May 2006 Monthly Archive

May 25, 2006

Ritalin Causes Cancer?

An eye-opening study from some Texans.

18  kids, newly diagnosed with ADHD, started the study, only 12 finished.  They showed up on day 1, and blood was taken.  The kids were then given Ritalin (methylphenidate) 20-54mg/d, as part of ordinary treatment, for three weeks.  At the end of three weeks, another blood sample was taken.  The bloods were evaluated for cytogenetic abnormalities. 

In every single case, the frequency of chromosomal aberrations, sister chromatid exchanges (SCE), micronuclei, and nucleoplasmic bridges were all dramatically higher than at baseline.  Not a little higher-- massively higher.

Cytogenetic Abnormalities due to ritalin

The authors had, in their introduction, summarized the absence of substantial evidence (or actually even studies) for carcinogenicity or mutagenicity, except one long term (2 year) high dose study in rodents-- it gave them hepatocellular carcinoma.  But there has been nothing done in humans.

There are some problems with the study, beyond the obvious small sample size.

First, there's no control group.  The assumption is that the only new factor over the three months of the study was the taking of Ritalin, so that is the likely culprit.  Of course, it is certainly possible that something else occurred during those three months that could have caused this effect, such as a new illness, new meds, taking up smoking, etc.  In all twelve people.  At the same time.  Sure, it's possible.

Second, the pretreatment group actually had less sister chromatid exhcanges than are expected on average.  In a follow-up letter letter , the authors indicate that the known average frequencies of SCE are actually based on adults, not kids.  Do kids have lower frequencies in general?  Maybe.

The authors in that same letter also observe that despite the perception that there has not yet been on observed link between Ritalin and carcinogenicity, in fact

"the national toxicology program (NTP)—CERHR expert panel report on the reproductive and developmental toxicity of methylphenidate, indicate that only one study addressed the carcinogenic risk of methylphenidate treatment in humans... conducted by screening pharmacy and medical records, indicated that there was no increase in reports of cancer in a small number of patients taking methylphenidate (only 529 patients)."

 

I looked up the cytogenetic effects of amphetamines.

One study found methamphetamine exposure correlated to frequency of  micronuclei and SCEs in humans (though, in hamsters, this effect was due exclusively to methamphetamine itself, and not its metabolites; and free radical scavengers also reduced this effect).

An old 2 year rodent study found decreases in number of neoplasms when given dl-amphetamine.  Another study found a similar reduction, especially in pheochromocytomas, pituitary adenomas, and breast adenomas.

But again, these are rare studies, and this one here is the first done, prospectively, in humans.

What is astounding to me, apart from the obvious, is that no one knows this article.  It has not been referenced in any subsequent articles.  I can't find one psychiatrist, academic or otherwise, who has even heard this.  They all look at me blankly: "Really?"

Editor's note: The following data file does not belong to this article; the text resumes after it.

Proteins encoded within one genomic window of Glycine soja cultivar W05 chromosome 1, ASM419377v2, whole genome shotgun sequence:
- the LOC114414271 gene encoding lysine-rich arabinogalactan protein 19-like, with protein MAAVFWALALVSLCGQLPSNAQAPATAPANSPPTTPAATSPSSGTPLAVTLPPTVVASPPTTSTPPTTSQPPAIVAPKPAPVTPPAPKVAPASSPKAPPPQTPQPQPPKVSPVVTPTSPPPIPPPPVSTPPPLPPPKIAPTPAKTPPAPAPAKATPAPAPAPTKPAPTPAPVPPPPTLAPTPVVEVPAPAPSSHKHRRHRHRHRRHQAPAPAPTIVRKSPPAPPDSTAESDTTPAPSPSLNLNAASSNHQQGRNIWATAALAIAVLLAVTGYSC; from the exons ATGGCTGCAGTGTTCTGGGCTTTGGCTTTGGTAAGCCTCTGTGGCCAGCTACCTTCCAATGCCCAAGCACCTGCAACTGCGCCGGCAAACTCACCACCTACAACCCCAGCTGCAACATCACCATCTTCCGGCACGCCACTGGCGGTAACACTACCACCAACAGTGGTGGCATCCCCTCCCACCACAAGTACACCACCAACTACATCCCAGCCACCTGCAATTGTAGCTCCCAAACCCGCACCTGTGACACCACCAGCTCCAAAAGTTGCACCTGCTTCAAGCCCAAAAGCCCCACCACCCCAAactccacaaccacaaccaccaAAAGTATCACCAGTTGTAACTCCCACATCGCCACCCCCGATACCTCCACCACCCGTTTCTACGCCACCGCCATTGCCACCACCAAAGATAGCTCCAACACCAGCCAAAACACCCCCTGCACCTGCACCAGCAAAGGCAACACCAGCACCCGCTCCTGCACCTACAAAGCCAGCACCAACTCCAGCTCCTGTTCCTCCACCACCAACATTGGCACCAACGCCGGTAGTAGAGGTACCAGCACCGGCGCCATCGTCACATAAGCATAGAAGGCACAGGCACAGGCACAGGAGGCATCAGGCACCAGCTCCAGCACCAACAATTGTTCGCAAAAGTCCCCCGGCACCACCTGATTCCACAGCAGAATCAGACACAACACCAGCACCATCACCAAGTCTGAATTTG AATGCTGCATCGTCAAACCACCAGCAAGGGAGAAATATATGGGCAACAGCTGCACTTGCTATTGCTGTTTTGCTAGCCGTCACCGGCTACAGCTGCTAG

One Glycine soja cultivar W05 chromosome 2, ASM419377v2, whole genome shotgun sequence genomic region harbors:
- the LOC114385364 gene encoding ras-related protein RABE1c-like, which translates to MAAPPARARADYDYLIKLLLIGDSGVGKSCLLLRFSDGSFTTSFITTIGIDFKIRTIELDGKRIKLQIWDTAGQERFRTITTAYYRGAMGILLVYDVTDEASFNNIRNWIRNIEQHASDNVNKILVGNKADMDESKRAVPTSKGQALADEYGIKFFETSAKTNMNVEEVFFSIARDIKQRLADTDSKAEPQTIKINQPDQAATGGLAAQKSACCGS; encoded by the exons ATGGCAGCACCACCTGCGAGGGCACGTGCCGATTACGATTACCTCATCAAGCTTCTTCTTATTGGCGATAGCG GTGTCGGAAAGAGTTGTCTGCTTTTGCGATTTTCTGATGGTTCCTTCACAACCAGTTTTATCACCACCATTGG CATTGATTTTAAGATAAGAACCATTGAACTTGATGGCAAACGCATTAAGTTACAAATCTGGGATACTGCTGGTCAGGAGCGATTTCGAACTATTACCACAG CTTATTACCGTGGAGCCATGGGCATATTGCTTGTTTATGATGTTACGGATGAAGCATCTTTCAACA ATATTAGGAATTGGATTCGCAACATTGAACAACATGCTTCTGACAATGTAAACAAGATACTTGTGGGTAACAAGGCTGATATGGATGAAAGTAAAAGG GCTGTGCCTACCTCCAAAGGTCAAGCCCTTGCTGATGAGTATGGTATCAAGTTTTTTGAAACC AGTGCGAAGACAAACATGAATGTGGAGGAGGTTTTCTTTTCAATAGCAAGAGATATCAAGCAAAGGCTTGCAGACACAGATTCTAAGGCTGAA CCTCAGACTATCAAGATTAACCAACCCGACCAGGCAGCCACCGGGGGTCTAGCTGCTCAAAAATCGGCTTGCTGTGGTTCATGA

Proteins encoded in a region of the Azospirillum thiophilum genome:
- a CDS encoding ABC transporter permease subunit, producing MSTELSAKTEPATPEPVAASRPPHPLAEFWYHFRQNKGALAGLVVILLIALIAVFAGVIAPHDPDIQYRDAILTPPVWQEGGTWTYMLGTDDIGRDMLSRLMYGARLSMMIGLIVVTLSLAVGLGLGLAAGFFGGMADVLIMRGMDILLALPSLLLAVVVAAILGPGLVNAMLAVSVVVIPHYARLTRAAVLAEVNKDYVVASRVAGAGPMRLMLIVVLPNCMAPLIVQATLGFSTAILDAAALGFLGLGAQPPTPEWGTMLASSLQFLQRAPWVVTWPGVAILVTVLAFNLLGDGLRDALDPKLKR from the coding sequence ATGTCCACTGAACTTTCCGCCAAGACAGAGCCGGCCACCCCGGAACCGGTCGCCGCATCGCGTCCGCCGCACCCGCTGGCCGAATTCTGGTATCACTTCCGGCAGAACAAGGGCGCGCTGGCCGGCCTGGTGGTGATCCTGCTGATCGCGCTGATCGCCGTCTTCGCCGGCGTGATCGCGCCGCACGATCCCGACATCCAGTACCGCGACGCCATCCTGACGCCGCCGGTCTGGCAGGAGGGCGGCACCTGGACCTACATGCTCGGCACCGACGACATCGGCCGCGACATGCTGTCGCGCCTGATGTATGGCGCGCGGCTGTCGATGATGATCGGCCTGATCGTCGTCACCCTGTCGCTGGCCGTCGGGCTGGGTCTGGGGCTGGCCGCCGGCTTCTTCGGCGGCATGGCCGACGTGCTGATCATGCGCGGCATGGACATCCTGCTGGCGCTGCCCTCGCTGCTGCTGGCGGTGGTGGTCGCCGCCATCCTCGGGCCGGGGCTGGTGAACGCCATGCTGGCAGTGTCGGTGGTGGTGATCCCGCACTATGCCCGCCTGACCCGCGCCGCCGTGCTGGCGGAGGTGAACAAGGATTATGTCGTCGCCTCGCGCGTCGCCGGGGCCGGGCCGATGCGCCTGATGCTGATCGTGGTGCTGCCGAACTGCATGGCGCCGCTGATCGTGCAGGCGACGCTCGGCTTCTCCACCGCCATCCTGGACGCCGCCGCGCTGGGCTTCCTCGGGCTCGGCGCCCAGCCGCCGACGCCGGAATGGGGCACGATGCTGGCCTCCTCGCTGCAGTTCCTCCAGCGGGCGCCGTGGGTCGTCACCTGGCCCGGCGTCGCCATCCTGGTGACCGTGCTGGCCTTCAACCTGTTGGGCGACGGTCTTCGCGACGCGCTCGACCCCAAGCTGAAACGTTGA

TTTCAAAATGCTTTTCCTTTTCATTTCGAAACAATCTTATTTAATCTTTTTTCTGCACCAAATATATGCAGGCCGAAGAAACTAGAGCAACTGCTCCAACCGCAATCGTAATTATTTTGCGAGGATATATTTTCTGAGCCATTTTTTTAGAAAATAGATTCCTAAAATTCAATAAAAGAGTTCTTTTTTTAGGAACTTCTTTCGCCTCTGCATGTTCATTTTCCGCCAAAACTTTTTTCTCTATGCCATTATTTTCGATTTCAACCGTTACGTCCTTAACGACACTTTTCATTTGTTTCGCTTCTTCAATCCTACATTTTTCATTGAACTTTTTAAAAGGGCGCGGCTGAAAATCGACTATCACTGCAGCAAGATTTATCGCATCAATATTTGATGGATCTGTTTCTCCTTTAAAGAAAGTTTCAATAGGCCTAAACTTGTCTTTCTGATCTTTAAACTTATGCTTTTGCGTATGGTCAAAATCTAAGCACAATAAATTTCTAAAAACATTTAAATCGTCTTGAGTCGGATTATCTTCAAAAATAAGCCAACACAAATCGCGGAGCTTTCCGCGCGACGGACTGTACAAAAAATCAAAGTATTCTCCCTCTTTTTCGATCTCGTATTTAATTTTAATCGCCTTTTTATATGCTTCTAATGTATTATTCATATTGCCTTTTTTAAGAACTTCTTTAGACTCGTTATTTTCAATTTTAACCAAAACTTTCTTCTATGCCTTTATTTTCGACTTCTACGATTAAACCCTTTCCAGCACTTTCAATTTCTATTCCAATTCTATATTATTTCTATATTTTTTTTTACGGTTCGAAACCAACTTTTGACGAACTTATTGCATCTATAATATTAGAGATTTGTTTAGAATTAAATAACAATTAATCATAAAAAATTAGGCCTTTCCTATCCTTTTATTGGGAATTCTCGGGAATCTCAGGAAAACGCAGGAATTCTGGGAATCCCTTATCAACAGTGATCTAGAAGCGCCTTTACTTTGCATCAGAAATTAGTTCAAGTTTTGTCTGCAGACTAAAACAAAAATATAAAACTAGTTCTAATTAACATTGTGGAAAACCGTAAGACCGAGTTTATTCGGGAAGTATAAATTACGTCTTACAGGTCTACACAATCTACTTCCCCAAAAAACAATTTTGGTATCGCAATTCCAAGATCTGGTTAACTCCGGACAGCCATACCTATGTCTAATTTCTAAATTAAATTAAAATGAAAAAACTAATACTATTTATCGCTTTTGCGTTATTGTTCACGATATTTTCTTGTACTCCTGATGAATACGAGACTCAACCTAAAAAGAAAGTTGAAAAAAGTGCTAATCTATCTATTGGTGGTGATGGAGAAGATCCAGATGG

Yet, simultaneously, psychiatrists live with complete confidence that Ritalin is safe.  They've never checked the known information before, of course, so what allows them to be so confident I have no idea; and they certainly don't run Medline once a month "just to keep up with all of science"-- but they're sure of what they know.  Not even an empty patronizing nod to "but of course, our knowledge base is expanding..."

The point is not that Ritalin is unsafe.  This study could be a load of crap, for all we know.  But shouldn't psychiatry have at least heard of this study?  What is the mechanism to disseminate this kind of information?  How long does it take for something like this to hit the psychiatric press?  In other words, given psychiatrists' arrogant confidence, how do they believe they would be informed of new developments?  They don't really read psychiatry journals.  They certainly aren't going to read cancer journals. 

9/5/06 Update Further info suggests this may be a fluke.



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May 24, 2006

Liver and Medications

Here's how to think about the effect of the liver on drugs:

When you eat a drug, some of it gets bound to protein (albumin) and some circulates freely.  Your body uses free, non-protein bound drug.

Most drugs are mostly protein bound-- notable exceptions are lithium, Ritalin, Lexapro (40%) and Effexor (40%).  Low albumin-- as could occur in cirrhosis, severe malnutrition, etc-- increase the availability of the free form of the drugs. So low albumin + valium = more valium for you.



Next is volume of distribution (Vd)-- drugs with high Vd will diffuse into fluid spaces.  So patients with a lot of edema will end up with lower useful drug (because it diffused into third spaces.)  Be aware that diuresis may consequently increase the dose as it returns to circulation.

First pass metabolism is also important. First pass metabolism means that a substantial portion of the drug is metabolized quickly-- or, conversely, won't be metabolized if your liver is damaged.  The appropriate doses of medications are based on functioning livers.   For example, tricyclics are metabolized by 50% on first pass; which means, in the absence of a liver, you are actually giving twice as much drug as what you think you are prescribing.  Zyprexa has 40% first pass.  Dilantin, by contrast, has low first pass metabolism, so the dose is about the same.

There are two phases of liver metabolism.